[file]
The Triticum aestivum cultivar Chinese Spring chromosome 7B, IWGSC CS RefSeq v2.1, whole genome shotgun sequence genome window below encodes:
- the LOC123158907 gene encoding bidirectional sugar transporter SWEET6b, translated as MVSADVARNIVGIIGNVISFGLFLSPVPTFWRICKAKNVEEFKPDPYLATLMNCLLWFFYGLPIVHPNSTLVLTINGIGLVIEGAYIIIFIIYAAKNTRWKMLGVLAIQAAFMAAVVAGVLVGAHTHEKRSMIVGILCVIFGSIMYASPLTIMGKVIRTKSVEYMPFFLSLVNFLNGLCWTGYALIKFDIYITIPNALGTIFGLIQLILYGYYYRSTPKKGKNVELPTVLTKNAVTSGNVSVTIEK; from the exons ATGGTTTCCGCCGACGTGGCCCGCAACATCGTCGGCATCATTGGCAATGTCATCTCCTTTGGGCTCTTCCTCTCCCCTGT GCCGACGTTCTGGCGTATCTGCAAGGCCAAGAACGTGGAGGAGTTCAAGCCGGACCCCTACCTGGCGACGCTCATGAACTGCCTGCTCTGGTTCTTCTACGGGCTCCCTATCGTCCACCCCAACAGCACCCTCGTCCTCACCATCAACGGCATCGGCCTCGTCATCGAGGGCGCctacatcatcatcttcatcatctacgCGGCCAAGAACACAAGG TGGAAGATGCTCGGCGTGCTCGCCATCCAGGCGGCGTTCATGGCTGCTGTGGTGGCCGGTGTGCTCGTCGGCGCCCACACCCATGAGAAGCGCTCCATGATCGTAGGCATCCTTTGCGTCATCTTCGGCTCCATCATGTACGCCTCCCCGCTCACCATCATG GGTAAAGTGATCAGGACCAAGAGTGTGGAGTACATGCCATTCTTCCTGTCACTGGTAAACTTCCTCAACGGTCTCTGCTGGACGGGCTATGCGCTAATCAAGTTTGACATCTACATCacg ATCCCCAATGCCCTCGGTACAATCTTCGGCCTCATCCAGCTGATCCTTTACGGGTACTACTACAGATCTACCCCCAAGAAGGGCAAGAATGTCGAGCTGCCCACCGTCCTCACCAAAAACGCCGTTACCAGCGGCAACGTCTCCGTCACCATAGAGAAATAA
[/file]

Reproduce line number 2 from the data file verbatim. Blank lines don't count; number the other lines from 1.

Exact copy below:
- the LOC123158907 gene encoding bidirectional sugar transporter SWEET6b, translated as MVSADVARNIVGIIGNVISFGLFLSPVPTFWRICKAKNVEEFKPDPYLATLMNCLLWFFYGLPIVHPNSTLVLTINGIGLVIEGAYIIIFIIYAAKNTRWKMLGVLAIQAAFMAAVVAGVLVGAHTHEKRSMIVGILCVIFGSIMYASPLTIMGKVIRTKSVEYMPFFLSLVNFLNGLCWTGYALIKFDIYITIPNALGTIFGLIQLILYGYYYRSTPKKGKNVELPTVLTKNAVTSGNVSVTIEK; from the exons ATGGTTTCCGCCGACGTGGCCCGCAACATCGTCGGCATCATTGGCAATGTCATCTCCTTTGGGCTCTTCCTCTCCCCTGT GCCGACGTTCTGGCGTATCTGCAAGGCCAAGAACGTGGAGGAGTTCAAGCCGGACCCCTACCTGGCGACGCTCATGAACTGCCTGCTCTGGTTCTTCTACGGGCTCCCTATCGTCCACCCCAACAGCACCCTCGTCCTCACCATCAACGGCATCGGCCTCGTCATCGAGGGCGCctacatcatcatcttcatcatctacgCGGCCAAGAACACAAGG TGGAAGATGCTCGGCGTGCTCGCCATCCAGGCGGCGTTCATGGCTGCTGTGGTGGCCGGTGTGCTCGTCGGCGCCCACACCCATGAGAAGCGCTCCATGATCGTAGGCATCCTTTGCGTCATCTTCGGCTCCATCATGTACGCCTCCCCGCTCACCATCATG GGTAAAGTGATCAGGACCAAGAGTGTGGAGTACATGCCATTCTTCCTGTCACTGGTAAACTTCCTCAACGGTCTCTGCTGGACGGGCTATGCGCTAATCAAGTTTGACATCTACATCacg ATCCCCAATGCCCTCGGTACAATCTTCGGCCTCATCCAGCTGATCCTTTACGGGTACTACTACAGATCTACCCCCAAGAAGGGCAAGAATGTCGAGCTGCCCACCGTCCTCACCAAAAACGCCGTTACCAGCGGCAACGTCTCCGTCACCATAGAGAAATAA